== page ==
The buyer might need all this paperwork during due diligence to validate the information provided. You might want to separate nonoperational expenses and assets from the buyer’s analysis as they don’t add business value.

Create a Succession Plan

You have been in control as a business owner. It is time to let go of this control and make your business self-sufficient to run efficiently without you. It is where succession planning comes in, where you train your employees and give them responsibilities. Training will also involve creating process manuals, workplace safety policies, HR charts, and reference materials to guide employees in your absence. An independent-running business can attract buyers, especially individual buyers acquiring business, for a steady cash flow to maintain their lifestyle.

Valuation: A Starting Point for Negotiations

With the business ready for display to prospective buyers, you must value it. The value can be determined through a valuation method suitable for your business and goals. It is better to get the business valued by a third party as they would be neutral and arrive at a realistic value, which could form the base to get the buyer and seller on the negotiation table.

Remember, valuation is the start of negotiation and not the final price of the business. The buyer’s preferences, macroeconomic factors, and the outcome of due diligence could affect the cost. Many deals did not go past the negotiation table as the two parties could not agree on a price. However, a failed deal could help you understand the weak points on which you can work to get better negotiating power with the next buyer.

Finding the Right Buyer

Your reason for selling the business will determine what kind of buyer you want to pitch—strategic, financial, or individual.

  • A strategic buyer could be your competitor, supplier, or customer acquiring your business to expand, kill competition, or for any other business reason. Such a buyer can offer the highest price and achieve your goal of cashing out profits.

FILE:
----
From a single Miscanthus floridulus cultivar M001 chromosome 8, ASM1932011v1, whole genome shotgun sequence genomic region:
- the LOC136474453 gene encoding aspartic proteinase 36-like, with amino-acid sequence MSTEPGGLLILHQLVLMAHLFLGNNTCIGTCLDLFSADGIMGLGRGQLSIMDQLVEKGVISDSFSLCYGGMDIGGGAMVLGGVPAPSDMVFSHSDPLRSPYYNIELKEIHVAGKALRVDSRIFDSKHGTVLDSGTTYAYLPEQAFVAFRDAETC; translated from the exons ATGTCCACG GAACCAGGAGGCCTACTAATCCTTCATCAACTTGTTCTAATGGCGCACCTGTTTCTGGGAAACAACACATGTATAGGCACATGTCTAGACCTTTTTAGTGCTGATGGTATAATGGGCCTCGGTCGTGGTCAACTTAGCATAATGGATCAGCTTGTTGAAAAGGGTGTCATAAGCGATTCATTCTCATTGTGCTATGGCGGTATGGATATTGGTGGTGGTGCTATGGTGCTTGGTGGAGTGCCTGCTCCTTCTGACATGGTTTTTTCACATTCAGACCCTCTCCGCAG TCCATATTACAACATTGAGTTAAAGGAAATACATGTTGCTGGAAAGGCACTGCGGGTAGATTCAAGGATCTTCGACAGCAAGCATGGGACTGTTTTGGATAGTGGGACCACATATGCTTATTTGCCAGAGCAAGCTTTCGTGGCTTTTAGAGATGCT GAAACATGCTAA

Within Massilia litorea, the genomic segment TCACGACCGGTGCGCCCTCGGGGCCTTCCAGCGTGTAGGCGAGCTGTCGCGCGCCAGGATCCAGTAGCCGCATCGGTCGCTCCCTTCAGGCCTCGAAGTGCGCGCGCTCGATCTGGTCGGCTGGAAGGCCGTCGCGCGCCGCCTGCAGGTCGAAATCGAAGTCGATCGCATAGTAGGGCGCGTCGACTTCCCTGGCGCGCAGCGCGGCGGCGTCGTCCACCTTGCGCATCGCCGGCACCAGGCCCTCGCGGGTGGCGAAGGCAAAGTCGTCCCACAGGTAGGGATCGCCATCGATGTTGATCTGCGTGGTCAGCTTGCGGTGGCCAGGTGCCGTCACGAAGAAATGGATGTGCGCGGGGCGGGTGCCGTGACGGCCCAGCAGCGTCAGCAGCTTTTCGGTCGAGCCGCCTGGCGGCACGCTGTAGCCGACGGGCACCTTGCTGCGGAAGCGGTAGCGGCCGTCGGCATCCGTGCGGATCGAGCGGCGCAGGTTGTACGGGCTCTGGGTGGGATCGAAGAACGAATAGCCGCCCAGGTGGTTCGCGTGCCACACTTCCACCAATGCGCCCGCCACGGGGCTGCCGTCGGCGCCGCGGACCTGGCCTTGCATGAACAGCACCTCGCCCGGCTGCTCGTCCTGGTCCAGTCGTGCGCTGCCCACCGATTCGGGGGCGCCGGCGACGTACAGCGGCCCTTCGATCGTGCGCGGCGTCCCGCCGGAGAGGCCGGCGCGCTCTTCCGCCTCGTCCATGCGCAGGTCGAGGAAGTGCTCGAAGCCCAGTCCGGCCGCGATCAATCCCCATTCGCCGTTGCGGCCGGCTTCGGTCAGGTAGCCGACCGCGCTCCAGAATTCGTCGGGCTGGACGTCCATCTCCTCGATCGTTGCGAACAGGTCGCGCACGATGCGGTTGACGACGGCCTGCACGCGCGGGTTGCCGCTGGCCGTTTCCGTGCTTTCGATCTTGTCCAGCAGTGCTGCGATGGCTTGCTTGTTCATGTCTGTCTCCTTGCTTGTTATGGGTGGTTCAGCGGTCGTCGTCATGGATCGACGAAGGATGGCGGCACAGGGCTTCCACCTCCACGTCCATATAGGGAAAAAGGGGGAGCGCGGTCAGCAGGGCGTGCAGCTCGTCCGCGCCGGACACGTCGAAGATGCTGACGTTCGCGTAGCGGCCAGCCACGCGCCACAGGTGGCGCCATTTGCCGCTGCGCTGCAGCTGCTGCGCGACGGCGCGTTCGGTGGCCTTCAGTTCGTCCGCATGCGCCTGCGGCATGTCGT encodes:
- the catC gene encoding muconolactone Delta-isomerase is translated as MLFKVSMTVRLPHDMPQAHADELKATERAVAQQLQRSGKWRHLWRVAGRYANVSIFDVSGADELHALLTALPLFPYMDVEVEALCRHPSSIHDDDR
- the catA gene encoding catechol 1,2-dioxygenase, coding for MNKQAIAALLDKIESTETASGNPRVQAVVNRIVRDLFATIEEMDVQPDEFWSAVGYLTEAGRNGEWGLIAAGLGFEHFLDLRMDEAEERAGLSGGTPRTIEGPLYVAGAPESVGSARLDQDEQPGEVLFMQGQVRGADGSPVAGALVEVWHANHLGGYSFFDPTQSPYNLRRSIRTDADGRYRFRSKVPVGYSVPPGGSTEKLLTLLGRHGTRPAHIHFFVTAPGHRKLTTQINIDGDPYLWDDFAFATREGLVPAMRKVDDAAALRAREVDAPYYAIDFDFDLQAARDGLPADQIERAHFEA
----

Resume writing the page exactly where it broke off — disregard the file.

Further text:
• A financial buyer could be an investor or private equity firm that acquires businesses only to improve its return on investment. They will buy the business, make it efficient, and then sell it for a higher price.
  • An individual buyer may be an entrepreneur or manager who wants to run a business, earn passive income, or maintain a lifestyle. While they may not give the best price, they can keep the business running.

A business consultant can market your business to the right buyer using the strategy that attracts such buyers. These above six steps can prepare your company to reach the negotiation table and get the best price possible.

Contact Ford Keast LLP in London, Ontario, to Help You Sell Your Business

Talk to a professional business consultant and accountant to help you prepare your business for sale by organizing the paperwork to make your business attractive to the buyer. To learn more about how Ford Keast LLP can provide you with the best business consulting and accounting expertise, please get in touch with us online or call us at 519-679-9330.

News & Events

Office Location

624 Maitland Street
London, Ontario N6B 2Z9
View Office Hours
T (519) 679-9330
F (519) 679-3204